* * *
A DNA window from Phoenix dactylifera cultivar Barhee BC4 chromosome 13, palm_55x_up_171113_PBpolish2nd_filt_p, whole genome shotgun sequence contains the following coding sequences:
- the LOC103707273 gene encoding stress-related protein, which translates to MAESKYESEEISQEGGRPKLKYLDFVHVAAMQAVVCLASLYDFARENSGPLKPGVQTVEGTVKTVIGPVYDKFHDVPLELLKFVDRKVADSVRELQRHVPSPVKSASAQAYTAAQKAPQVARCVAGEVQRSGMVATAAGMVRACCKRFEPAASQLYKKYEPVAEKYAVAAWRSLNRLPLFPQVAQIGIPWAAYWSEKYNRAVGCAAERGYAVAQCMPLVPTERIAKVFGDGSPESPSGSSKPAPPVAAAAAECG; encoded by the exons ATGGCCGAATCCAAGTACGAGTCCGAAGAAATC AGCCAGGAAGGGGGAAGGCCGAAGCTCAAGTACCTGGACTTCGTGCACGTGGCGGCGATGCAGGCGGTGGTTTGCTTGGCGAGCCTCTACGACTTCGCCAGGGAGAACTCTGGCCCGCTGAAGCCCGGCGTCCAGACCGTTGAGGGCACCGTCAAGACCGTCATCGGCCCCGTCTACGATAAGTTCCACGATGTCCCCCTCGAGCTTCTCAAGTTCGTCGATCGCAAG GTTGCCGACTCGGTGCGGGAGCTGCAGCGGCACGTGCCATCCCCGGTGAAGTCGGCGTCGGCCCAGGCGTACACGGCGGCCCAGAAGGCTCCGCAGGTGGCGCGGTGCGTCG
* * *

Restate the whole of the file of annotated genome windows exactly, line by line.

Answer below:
A DNA window from Phoenix dactylifera cultivar Barhee BC4 chromosome 13, palm_55x_up_171113_PBpolish2nd_filt_p, whole genome shotgun sequence contains the following coding sequences:
- the LOC103707273 gene encoding stress-related protein, which translates to MAESKYESEEISQEGGRPKLKYLDFVHVAAMQAVVCLASLYDFARENSGPLKPGVQTVEGTVKTVIGPVYDKFHDVPLELLKFVDRKVADSVRELQRHVPSPVKSASAQAYTAAQKAPQVARCVAGEVQRSGMVATAAGMVRACCKRFEPAASQLYKKYEPVAEKYAVAAWRSLNRLPLFPQVAQIGIPWAAYWSEKYNRAVGCAAERGYAVAQCMPLVPTERIAKVFGDGSPESPSGSSKPAPPVAAAAAECG; encoded by the exons ATGGCCGAATCCAAGTACGAGTCCGAAGAAATC AGCCAGGAAGGGGGAAGGCCGAAGCTCAAGTACCTGGACTTCGTGCACGTGGCGGCGATGCAGGCGGTGGTTTGCTTGGCGAGCCTCTACGACTTCGCCAGGGAGAACTCTGGCCCGCTGAAGCCCGGCGTCCAGACCGTTGAGGGCACCGTCAAGACCGTCATCGGCCCCGTCTACGATAAGTTCCACGATGTCCCCCTCGAGCTTCTCAAGTTCGTCGATCGCAAG GTTGCCGACTCGGTGCGGGAGCTGCAGCGGCACGTGCCATCCCCGGTGAAGTCGGCGTCGGCCCAGGCGTACACGGCGGCCCAGAAGGCTCCGCAGGTGGCGCGGTGCGTCG